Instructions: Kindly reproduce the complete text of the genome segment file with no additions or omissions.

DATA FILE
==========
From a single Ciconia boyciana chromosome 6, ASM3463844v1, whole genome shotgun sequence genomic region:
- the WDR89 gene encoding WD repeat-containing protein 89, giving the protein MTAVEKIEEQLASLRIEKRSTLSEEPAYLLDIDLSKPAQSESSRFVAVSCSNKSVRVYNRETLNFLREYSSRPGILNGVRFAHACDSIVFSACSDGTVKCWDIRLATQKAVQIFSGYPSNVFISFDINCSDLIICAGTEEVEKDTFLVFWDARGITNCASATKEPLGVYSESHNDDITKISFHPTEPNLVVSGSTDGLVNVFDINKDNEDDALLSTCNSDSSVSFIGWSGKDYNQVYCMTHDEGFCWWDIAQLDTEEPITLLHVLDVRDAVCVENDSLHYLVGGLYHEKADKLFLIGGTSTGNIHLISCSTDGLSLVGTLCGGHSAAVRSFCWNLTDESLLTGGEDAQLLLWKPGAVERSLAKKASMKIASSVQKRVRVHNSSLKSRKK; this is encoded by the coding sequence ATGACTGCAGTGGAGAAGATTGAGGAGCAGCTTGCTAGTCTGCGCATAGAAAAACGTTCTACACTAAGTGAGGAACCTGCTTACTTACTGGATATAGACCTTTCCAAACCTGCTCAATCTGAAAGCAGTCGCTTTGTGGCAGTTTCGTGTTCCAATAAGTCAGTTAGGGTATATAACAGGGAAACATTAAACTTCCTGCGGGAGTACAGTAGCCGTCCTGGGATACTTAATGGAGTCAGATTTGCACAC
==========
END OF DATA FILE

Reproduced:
From a single Ciconia boyciana chromosome 6, ASM3463844v1, whole genome shotgun sequence genomic region:
- the WDR89 gene encoding WD repeat-containing protein 89, giving the protein MTAVEKIEEQLASLRIEKRSTLSEEPAYLLDIDLSKPAQSESSRFVAVSCSNKSVRVYNRETLNFLREYSSRPGILNGVRFAHACDSIVFSACSDGTVKCWDIRLATQKAVQIFSGYPSNVFISFDINCSDLIICAGTEEVEKDTFLVFWDARGITNCASATKEPLGVYSESHNDDITKISFHPTEPNLVVSGSTDGLVNVFDINKDNEDDALLSTCNSDSSVSFIGWSGKDYNQVYCMTHDEGFCWWDIAQLDTEEPITLLHVLDVRDAVCVENDSLHYLVGGLYHEKADKLFLIGGTSTGNIHLISCSTDGLSLVGTLCGGHSAAVRSFCWNLTDESLLTGGEDAQLLLWKPGAVERSLAKKASMKIASSVQKRVRVHNSSLKSRKK; this is encoded by the coding sequence ATGACTGCAGTGGAGAAGATTGAGGAGCAGCTTGCTAGTCTGCGCATAGAAAAACGTTCTACACTAAGTGAGGAACCTGCTTACTTACTGGATATAGACCTTTCCAAACCTGCTCAATCTGAAAGCAGTCGCTTTGTGGCAGTTTCGTGTTCCAATAAGTCAGTTAGGGTATATAACAGGGAAACATTAAACTTCCTGCGGGAGTACAGTAGCCGTCCTGGGATACTTAATGGAGTCAGATTTGCACAC